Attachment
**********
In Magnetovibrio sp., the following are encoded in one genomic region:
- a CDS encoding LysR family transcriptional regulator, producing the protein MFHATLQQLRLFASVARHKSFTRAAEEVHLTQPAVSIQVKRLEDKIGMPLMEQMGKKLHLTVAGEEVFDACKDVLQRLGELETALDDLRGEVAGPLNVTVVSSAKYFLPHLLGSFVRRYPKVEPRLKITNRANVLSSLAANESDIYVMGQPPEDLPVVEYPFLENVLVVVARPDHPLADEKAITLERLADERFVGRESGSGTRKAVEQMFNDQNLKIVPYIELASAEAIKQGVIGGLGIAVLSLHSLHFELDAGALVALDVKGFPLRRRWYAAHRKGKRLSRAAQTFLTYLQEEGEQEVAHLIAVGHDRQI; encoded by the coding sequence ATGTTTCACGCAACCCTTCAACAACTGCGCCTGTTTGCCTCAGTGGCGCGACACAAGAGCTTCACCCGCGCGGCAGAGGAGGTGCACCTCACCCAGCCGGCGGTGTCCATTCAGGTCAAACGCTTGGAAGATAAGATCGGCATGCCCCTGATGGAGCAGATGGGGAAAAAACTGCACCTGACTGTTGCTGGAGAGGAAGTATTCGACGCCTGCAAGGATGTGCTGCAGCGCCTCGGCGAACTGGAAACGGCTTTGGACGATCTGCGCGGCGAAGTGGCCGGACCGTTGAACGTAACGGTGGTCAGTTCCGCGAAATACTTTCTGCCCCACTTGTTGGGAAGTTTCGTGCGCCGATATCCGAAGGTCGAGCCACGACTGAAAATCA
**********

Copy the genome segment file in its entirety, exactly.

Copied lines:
In Magnetovibrio sp., the following are encoded in one genomic region:
- a CDS encoding LysR family transcriptional regulator, producing the protein MFHATLQQLRLFASVARHKSFTRAAEEVHLTQPAVSIQVKRLEDKIGMPLMEQMGKKLHLTVAGEEVFDACKDVLQRLGELETALDDLRGEVAGPLNVTVVSSAKYFLPHLLGSFVRRYPKVEPRLKITNRANVLSSLAANESDIYVMGQPPEDLPVVEYPFLENVLVVVARPDHPLADEKAITLERLADERFVGRESGSGTRKAVEQMFNDQNLKIVPYIELASAEAIKQGVIGGLGIAVLSLHSLHFELDAGALVALDVKGFPLRRRWYAAHRKGKRLSRAAQTFLTYLQEEGEQEVAHLIAVGHDRQI; encoded by the coding sequence ATGTTTCACGCAACCCTTCAACAACTGCGCCTGTTTGCCTCAGTGGCGCGACACAAGAGCTTCACCCGCGCGGCAGAGGAGGTGCACCTCACCCAGCCGGCGGTGTCCATTCAGGTCAAACGCTTGGAAGATAAGATCGGCATGCCCCTGATGGAGCAGATGGGGAAAAAACTGCACCTGACTGTTGCTGGAGAGGAAGTATTCGACGCCTGCAAGGATGTGCTGCAGCGCCTCGGCGAACTGGAAACGGCTTTGGACGATCTGCGCGGCGAAGTGGCCGGACCGTTGAACGTAACGGTGGTCAGTTCCGCGAAATACTTTCTGCCCCACTTGTTGGGAAGTTTCGTGCGCCGATATCCGAAGGTCGAGCCACGACTGAAAATCA